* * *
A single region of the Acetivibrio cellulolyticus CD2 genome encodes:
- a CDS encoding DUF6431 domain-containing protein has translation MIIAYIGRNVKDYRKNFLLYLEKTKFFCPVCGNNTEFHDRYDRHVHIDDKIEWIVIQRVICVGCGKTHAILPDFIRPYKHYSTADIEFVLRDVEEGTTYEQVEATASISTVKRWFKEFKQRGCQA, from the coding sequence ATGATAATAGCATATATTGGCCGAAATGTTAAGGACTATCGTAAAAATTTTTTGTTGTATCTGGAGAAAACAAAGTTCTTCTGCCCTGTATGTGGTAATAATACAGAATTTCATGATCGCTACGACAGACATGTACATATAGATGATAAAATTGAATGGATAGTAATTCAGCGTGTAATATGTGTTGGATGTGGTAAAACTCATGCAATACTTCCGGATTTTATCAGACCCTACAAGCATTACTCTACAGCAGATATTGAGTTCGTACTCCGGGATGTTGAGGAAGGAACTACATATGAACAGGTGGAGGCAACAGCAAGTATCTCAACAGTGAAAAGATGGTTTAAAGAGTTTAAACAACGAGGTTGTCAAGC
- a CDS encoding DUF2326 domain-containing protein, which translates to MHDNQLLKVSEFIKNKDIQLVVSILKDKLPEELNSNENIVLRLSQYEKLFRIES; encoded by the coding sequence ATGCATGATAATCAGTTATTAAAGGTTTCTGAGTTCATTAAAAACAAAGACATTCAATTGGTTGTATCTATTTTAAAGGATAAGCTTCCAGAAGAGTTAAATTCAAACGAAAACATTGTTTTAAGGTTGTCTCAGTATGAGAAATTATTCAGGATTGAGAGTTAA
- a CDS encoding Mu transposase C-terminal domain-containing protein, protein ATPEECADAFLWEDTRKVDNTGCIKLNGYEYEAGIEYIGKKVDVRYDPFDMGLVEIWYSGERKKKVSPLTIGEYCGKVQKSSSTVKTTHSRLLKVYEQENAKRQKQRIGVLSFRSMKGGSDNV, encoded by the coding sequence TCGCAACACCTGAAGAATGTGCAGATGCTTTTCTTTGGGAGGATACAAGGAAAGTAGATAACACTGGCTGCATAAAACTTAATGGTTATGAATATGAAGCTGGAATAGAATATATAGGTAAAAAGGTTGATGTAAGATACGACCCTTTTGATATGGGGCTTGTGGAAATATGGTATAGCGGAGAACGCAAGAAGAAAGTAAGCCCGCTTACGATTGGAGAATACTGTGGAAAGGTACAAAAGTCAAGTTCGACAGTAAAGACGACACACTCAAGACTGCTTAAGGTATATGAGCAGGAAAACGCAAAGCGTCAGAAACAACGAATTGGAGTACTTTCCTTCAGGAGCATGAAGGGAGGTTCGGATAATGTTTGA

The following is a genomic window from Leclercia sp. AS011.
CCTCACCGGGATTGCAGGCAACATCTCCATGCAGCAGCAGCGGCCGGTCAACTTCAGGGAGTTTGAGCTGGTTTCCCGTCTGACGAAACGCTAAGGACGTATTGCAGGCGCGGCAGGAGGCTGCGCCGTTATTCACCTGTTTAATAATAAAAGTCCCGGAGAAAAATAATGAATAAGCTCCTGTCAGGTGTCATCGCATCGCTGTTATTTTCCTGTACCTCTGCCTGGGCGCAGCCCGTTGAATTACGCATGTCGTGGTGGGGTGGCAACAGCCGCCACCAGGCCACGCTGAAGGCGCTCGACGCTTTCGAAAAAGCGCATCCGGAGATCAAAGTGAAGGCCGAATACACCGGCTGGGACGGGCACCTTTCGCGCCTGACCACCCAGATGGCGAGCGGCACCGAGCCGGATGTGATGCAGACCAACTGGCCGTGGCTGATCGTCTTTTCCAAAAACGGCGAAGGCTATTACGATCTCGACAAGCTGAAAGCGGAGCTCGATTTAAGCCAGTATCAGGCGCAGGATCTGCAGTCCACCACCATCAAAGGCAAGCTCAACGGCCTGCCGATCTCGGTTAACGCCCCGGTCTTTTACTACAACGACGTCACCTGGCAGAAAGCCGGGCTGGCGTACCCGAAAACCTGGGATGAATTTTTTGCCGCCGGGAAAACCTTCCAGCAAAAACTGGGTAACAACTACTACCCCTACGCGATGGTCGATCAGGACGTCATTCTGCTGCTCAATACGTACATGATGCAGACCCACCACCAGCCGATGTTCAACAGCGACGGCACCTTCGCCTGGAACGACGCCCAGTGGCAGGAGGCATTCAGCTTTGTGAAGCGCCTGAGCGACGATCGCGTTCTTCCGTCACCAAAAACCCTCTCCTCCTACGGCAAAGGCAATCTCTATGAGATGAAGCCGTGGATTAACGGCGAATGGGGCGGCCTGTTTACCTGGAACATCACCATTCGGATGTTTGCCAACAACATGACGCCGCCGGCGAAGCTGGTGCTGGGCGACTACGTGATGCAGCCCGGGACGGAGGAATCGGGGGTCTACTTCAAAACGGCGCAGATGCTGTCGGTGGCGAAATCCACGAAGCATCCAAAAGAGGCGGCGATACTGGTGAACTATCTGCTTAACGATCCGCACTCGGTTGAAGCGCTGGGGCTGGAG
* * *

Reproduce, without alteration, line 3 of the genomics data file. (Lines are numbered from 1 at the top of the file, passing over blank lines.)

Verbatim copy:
- a CDS encoding DUF2326 domain-containing protein, which translates to MHDNQLLKVSEFIKNKDIQLVVSILKDKLPEELNSNENIVLRLSQYEKLFRIES; encoded by the coding sequence ATGCATGATAATCAGTTATTAAAGGTTTCTGAGTTCATTAAAAACAAAGACATTCAATTGGTTGTATCTATTTTAAAGGATAAGCTTCCAGAAGAGTTAAATTCAAACGAAAACATTGTTTTAAGGTTGTCTCAGTATGAGAAATTATTCAGGATTGAGAGTTAA